Sibanye Gold, the biggest producer of the metal from South African mines, is not thinking of spending new capital to grow local operations because of an uncertain investment environment.
“It’s difficult to convince shareholders that South African mining is an investment case,” Chief Executive Officer Neal Froneman said in Johannesburg Wednesday. The local investment climate is “not yet conducive to make decisions that require billions of rand.”
His comments come on the same day that mining companies are challenging some aspects of rules aimed at redistributing South Africa’s mineral wealth more broadly among its citizens, which they say deter fresh investments in new mining projects. The country used to be the world’s top gold producer but deeper ore bodies, labor strife, high costs and policy uncertainty have crimped output.
Thousands of workers at Sibanye’s local mines have been on strike over pay since November 21, and the destruction in value “has been enormous,” Froneman said, adding that the company “won’t be bullied” into agreeing to unsustainable wage increases.
The company is reconsidering having a primary listing in South Africa, Froneman said.
“There is definitely a perception around a South Africa discount” relative to trading on exchanges in North America, he said, although that the differential has narrowed since Cyril Ramaphosa took over as the country’s president, improving sentiment.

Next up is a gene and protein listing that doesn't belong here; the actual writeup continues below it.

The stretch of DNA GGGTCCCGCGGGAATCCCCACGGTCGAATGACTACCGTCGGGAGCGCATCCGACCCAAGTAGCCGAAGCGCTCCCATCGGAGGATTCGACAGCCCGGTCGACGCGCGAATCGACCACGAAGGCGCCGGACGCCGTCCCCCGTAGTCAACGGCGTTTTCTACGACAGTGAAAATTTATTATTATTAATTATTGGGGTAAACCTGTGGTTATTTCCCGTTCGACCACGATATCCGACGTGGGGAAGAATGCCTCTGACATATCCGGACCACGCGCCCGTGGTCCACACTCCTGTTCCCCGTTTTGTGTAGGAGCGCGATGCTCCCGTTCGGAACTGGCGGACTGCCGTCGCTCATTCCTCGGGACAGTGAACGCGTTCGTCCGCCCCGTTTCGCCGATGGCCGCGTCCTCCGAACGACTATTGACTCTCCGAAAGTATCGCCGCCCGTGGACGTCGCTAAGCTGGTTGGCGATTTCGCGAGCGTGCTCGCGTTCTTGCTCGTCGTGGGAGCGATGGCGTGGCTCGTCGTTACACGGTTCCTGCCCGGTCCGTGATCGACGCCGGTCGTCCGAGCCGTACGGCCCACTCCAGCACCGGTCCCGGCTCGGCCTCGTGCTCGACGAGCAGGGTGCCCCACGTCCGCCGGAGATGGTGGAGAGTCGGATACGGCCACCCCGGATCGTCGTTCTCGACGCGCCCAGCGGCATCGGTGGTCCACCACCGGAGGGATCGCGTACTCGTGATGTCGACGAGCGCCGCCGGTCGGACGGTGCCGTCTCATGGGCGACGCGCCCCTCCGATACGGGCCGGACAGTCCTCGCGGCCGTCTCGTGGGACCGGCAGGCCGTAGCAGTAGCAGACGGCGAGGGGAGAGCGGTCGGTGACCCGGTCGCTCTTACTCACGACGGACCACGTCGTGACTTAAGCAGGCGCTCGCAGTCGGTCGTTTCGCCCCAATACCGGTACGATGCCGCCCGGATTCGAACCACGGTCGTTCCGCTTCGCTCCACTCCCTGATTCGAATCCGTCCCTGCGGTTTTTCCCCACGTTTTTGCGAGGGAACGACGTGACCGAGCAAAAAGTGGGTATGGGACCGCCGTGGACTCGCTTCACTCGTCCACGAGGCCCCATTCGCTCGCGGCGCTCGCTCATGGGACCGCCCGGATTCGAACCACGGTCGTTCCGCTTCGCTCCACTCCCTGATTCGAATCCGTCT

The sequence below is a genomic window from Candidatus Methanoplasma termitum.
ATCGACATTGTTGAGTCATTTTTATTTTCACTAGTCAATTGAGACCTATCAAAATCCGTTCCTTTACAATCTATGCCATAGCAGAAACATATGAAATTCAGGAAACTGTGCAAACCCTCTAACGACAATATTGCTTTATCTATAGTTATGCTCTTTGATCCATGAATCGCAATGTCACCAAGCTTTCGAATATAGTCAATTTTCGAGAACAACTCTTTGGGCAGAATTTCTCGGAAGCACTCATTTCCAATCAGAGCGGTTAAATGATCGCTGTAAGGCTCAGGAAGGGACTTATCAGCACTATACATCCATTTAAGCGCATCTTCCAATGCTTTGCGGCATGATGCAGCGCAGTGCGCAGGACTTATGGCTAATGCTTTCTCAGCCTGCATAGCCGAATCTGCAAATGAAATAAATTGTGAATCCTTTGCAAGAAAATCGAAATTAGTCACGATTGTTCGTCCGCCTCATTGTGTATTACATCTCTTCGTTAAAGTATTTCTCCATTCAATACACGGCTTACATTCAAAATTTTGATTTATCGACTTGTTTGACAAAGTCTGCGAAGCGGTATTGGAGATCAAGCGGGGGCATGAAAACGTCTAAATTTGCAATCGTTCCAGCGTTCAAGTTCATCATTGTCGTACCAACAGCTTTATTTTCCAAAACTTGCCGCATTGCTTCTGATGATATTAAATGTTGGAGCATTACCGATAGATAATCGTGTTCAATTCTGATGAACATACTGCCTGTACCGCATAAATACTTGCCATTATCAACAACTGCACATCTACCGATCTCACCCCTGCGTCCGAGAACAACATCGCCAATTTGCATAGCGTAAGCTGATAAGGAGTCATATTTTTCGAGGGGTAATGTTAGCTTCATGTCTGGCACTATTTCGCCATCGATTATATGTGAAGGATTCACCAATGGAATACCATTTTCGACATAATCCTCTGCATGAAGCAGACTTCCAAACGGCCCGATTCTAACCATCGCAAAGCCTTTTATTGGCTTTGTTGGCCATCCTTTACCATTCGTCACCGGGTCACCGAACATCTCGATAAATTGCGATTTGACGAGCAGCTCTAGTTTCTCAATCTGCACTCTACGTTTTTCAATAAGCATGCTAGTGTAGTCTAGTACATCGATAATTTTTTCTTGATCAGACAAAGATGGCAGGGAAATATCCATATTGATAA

Sibanye lost almost half its value in 2018 on concern it had taken on too much debt for acquisitions. It managed to pay down debt with a $500 million cash injection from a streaming deal with Wheaton Precious Metals Corp.
“The other part of the equation is being able to access capital without always raising debt - if you do raise debt, that will require you to be in an area where that debt is cheaper or easier to raise, so that will require a change in primary listing but we will always have a secondary listing on the JSE,” Froneman said.
Most of the company’s bonds are dollar-denominated, and these generally carry a lower rate than rand debt.
Froneman said Sibanye’s Driefontein mine, once part of Africa’s biggest gold-mining operation, is nearing the end of its life and the company won’t deepen it because of tight economic conditions.
Sibanye bought the operation from Gold Fields in 2013. At the time, it formed part of the Kloof-Driefontein complex, and the purchase also included the Beatrix operations. Kloof and Beatrix remain good-quality assets, Froneman said.
South Africa’s gold industry now employs just over 100 000 people, less than a fifth of the number in an industry that used to power the apartheid economy. The nation’s 130-year-old gold sector has produced half the bullion mined on Earth to date.
Sibanye, which has diversified into platinum-group metals, wants exposure to the battery-materials industry within two years, Froneman said.
In February, Sibanye said it expected PGM production in the US to increase by as much as 14% this year, as it builds up production from its Blitz project. South African output will be slightly lower.